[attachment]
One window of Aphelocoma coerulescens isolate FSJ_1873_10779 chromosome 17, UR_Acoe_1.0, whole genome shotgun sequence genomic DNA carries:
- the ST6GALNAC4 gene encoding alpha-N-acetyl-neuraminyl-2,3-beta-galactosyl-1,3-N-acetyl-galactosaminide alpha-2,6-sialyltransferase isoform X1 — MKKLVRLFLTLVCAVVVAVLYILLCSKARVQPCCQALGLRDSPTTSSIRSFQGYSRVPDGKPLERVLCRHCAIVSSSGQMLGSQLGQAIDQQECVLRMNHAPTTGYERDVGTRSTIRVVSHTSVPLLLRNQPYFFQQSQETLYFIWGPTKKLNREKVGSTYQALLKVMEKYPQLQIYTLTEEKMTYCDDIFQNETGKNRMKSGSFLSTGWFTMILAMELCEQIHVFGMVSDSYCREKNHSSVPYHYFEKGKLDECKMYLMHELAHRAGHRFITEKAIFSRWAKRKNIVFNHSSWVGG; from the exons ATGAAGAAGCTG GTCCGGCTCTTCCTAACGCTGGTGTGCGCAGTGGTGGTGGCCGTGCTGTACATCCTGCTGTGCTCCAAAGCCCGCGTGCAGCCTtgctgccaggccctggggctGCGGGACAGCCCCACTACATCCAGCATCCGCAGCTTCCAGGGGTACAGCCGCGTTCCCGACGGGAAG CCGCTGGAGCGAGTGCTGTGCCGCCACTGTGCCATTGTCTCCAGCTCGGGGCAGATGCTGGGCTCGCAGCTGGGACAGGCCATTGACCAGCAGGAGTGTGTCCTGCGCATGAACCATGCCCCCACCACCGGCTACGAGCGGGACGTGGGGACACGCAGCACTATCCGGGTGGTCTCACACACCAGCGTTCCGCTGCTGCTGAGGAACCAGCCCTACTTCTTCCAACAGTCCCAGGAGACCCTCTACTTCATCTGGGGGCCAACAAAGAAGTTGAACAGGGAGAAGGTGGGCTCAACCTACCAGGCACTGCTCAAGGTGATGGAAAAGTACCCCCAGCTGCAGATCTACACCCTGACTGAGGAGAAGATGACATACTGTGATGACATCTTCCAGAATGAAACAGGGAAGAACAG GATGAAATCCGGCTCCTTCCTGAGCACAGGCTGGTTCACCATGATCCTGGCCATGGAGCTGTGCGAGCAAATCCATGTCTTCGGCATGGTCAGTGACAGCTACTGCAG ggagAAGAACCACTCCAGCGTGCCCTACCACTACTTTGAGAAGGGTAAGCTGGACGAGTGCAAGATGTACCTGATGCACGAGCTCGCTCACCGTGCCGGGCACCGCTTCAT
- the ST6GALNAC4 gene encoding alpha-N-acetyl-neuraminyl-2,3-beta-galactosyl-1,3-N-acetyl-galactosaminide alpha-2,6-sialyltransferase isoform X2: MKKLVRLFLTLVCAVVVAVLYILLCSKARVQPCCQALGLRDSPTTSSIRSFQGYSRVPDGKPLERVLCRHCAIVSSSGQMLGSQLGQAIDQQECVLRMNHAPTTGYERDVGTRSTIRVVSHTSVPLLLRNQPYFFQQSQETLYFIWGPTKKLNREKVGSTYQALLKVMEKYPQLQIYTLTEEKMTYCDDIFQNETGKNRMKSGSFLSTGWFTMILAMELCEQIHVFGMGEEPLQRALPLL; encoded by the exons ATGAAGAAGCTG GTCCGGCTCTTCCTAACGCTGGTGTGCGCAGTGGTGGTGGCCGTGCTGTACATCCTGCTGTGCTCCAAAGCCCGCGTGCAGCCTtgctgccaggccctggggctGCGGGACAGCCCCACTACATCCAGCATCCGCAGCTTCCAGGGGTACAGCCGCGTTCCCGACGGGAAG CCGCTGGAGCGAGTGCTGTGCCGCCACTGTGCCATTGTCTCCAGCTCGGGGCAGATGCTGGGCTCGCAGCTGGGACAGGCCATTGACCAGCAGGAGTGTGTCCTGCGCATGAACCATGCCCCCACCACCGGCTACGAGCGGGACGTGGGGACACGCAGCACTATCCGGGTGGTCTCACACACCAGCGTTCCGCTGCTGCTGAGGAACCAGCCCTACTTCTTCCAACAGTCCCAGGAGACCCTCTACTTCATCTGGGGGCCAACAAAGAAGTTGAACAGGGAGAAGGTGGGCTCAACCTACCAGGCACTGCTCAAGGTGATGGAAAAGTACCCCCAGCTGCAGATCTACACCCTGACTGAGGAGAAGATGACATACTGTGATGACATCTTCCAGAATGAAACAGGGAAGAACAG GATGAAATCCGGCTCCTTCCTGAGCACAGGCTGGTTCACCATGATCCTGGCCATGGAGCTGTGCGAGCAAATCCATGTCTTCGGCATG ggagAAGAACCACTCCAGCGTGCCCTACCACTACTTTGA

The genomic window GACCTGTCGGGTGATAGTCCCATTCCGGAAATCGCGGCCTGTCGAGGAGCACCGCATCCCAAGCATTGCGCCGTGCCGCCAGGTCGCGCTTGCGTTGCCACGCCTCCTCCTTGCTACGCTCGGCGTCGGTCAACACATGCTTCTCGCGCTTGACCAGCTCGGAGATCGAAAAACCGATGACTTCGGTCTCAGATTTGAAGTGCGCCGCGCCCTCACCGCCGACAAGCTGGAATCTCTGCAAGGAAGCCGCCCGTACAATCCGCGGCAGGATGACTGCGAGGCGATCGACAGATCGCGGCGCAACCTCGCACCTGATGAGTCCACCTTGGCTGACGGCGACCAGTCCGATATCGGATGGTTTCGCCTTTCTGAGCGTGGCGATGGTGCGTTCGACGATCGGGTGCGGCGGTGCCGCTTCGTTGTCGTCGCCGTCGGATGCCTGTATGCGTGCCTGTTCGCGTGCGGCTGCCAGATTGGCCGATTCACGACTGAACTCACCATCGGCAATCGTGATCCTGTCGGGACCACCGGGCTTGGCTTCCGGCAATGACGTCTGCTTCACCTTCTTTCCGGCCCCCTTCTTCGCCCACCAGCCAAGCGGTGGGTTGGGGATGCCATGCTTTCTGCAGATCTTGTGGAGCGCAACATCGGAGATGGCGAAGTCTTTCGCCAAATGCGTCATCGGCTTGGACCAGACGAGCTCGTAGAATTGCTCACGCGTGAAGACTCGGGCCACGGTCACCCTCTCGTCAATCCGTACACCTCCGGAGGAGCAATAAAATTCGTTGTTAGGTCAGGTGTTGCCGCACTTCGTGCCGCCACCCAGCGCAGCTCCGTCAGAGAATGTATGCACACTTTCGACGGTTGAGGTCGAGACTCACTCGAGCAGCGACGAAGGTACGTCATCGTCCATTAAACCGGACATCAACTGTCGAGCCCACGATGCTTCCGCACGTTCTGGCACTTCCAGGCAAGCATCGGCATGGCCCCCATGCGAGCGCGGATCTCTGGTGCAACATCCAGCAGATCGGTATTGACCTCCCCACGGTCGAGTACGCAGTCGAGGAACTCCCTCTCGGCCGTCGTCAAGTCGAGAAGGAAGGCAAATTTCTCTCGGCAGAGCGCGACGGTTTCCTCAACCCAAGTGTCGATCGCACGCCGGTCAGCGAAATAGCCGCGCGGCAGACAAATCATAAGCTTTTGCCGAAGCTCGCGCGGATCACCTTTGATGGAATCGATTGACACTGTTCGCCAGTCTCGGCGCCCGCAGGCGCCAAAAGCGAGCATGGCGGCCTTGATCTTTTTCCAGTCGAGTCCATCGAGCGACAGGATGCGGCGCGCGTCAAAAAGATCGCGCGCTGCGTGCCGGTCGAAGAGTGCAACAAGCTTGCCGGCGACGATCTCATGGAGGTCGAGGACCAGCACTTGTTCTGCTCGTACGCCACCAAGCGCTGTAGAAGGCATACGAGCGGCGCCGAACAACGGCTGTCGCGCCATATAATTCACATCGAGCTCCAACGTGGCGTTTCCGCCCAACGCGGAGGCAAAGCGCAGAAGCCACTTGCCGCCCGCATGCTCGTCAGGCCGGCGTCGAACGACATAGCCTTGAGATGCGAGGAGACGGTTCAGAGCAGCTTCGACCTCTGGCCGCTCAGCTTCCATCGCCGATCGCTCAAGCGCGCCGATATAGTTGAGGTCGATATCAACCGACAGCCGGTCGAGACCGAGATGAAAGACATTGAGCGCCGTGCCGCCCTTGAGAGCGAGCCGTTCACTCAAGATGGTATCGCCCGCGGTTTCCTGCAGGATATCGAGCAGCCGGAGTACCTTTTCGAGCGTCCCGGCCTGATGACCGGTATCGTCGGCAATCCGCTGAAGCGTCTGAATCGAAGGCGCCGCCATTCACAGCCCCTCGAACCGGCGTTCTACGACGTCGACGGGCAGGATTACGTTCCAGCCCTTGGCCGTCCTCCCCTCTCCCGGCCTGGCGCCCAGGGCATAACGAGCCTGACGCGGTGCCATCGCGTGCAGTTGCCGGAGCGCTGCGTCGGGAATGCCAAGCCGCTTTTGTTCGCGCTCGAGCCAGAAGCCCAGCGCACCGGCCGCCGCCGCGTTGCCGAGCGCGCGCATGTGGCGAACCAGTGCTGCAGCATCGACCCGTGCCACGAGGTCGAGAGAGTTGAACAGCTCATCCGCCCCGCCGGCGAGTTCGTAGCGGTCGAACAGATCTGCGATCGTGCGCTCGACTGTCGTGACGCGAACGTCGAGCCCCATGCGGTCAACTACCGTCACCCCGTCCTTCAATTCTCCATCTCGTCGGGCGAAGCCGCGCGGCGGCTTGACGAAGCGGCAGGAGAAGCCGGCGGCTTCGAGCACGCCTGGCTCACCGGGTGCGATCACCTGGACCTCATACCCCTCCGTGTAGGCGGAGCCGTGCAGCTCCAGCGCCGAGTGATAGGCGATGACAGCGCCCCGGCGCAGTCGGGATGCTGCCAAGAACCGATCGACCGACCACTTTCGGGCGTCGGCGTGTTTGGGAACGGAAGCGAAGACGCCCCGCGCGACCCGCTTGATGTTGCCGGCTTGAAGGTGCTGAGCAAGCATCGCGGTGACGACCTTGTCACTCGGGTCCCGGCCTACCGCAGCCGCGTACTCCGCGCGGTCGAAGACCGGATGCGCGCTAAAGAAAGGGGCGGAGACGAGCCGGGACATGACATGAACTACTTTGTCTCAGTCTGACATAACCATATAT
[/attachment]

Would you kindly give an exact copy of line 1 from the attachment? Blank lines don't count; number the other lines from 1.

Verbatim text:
One window of Aphelocoma coerulescens isolate FSJ_1873_10779 chromosome 17, UR_Acoe_1.0, whole genome shotgun sequence genomic DNA carries: